I’m sure your dentist has lectured you about flossing. But a US dentist Levi Spear Parmly went a step further with his patients. He is the inventor of dental floss. His invention started after he was shocked at how bad his patients’ teeth had become. He encouraged his patients to use waxen silk thread (originally used for hand sewing) to clean between their teeth.
Inventor of dental floss
Anthropologists have found evidence that ancient people used horsehair and twigs to clean between their teeth. They used sticks made from twigs to clean their teeth and the bristles from boars became the first toothbrushes.
Dr. Parmly believed in the concept of flossing so much he published “A Practical Guide to the Management of Teeth.” It recommended brushing twice a day and flossing daily. Parmly never patented his invention of dental floss. Codman and Shurtleft began selling unwaxed silk floss in their stores around 1882. But they also didn’t patent it. Johnson and Johnson received a patent for silk dental floss years later.
Innovation in dental floss
As with most inventions, dental floss improved. This happened because when World War II came along the demand for silk went up and supply went down. Imports from China and Japan were very limited. Suddenly fewer people could afford to buy silk dental floss. But in the meantime nylon had been invented. It was cheaper and more durable than silk. Dr. Charles Bass saw an opportunity to make dental floss out of nylon. He also spread the advice Dr. Parmly had preached many years ago about the value of brushing and flossing.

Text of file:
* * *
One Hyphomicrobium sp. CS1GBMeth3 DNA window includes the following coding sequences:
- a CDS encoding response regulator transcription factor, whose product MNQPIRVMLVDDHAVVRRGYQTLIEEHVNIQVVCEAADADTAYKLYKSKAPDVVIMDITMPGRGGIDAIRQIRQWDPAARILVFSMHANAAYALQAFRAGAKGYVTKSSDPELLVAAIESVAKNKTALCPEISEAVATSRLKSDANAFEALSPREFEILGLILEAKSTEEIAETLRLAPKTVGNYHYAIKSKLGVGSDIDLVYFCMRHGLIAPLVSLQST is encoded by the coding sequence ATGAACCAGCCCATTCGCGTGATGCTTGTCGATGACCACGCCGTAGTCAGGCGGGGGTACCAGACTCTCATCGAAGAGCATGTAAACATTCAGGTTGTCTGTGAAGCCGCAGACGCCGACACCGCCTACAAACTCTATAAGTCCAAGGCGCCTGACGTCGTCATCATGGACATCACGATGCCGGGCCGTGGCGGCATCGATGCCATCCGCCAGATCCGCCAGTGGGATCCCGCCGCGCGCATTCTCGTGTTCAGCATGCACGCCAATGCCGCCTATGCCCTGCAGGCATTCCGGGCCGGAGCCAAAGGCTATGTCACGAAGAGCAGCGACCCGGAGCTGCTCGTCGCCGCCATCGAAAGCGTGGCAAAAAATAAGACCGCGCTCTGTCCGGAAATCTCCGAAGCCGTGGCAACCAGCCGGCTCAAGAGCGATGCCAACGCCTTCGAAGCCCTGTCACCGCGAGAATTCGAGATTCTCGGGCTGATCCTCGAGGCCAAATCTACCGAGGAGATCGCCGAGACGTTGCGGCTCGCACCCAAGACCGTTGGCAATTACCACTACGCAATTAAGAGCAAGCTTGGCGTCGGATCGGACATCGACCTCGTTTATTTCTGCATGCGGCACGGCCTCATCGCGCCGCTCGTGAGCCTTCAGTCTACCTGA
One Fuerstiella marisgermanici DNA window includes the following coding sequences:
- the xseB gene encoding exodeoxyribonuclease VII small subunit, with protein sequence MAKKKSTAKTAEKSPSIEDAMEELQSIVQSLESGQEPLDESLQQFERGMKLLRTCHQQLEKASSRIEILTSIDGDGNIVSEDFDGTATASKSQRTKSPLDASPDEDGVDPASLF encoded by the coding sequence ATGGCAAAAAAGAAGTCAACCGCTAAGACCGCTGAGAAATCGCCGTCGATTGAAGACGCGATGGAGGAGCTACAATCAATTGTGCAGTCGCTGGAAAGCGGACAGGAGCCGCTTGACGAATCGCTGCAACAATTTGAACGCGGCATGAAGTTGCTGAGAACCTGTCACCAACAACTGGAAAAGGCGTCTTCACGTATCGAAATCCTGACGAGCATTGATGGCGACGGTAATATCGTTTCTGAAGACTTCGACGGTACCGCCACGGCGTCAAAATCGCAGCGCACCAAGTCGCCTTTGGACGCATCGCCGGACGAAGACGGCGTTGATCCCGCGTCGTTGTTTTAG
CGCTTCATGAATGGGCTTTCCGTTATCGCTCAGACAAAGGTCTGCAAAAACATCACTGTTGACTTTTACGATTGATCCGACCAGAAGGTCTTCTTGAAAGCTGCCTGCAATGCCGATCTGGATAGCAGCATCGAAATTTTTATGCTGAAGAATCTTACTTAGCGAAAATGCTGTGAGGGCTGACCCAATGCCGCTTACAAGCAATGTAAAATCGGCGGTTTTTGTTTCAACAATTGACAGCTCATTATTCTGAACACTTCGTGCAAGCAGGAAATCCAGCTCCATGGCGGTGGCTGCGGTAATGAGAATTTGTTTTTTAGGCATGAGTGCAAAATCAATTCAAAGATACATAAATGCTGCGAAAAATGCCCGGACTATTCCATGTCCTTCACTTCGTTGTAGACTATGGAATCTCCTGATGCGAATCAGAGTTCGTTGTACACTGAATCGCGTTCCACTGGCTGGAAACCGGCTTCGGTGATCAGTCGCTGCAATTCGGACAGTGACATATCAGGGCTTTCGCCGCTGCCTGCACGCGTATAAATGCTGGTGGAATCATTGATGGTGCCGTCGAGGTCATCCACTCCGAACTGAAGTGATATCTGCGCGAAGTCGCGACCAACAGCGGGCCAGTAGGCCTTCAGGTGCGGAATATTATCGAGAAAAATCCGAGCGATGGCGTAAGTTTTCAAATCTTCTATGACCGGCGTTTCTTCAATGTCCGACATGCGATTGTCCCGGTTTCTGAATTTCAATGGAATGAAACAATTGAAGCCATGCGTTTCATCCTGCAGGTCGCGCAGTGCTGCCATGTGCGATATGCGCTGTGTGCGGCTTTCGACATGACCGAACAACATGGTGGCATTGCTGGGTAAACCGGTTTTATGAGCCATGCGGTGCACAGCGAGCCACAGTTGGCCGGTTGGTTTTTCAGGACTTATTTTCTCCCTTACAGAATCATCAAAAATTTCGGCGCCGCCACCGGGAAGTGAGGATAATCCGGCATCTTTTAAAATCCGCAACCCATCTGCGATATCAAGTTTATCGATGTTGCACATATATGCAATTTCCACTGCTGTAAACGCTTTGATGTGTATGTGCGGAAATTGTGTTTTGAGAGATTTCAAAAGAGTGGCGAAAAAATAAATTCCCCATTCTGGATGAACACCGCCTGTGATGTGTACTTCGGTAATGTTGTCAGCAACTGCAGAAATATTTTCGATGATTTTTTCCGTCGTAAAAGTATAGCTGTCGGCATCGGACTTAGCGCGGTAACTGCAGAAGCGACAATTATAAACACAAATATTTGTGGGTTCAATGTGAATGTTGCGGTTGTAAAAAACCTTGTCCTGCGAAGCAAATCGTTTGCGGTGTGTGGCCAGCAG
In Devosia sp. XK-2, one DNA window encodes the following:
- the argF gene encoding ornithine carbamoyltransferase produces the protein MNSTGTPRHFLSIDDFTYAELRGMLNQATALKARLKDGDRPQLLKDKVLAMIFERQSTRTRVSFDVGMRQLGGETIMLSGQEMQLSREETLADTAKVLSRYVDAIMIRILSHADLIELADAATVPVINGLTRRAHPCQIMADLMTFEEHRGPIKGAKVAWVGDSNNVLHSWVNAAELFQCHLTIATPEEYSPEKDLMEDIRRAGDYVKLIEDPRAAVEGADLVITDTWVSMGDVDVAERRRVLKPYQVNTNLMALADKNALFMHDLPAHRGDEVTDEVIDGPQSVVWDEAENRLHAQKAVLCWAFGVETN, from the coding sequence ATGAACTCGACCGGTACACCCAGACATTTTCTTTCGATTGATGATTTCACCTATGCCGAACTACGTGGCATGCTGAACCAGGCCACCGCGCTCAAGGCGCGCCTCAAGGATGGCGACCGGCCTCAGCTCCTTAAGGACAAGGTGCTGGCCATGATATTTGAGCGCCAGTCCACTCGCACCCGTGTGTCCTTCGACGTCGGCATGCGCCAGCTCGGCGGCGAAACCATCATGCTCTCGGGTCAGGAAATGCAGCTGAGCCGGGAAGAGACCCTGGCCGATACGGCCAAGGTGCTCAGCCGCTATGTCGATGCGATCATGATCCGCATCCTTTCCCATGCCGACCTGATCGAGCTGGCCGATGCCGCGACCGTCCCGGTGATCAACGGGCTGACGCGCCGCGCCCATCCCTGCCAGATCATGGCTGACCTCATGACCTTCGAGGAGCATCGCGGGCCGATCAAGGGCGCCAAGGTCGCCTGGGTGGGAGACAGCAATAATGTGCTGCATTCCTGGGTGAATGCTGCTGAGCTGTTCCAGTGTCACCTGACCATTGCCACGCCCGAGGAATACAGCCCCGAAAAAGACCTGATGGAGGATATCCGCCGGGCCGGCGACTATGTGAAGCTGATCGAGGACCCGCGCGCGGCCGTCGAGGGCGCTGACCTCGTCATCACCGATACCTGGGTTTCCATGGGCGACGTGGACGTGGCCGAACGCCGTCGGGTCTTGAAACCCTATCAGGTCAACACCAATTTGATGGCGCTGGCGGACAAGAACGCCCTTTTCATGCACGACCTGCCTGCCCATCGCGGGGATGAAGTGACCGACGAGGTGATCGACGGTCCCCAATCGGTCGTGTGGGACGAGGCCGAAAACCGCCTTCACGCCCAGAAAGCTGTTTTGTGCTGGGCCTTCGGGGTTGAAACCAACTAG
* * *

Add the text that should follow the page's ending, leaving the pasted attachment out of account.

Another type of floss
Dental flossing took another turn in 1962 when Dr. Gerald Moyer came up with the idea for a type of water floss. It was powered by electricity and pumped a stream of water between the teeth and gums. He named it the Water Pik. It took 146 tries to get the prototype to work.
Dental floss will probably keep innovating. Who knows what’s next in the area of dental care?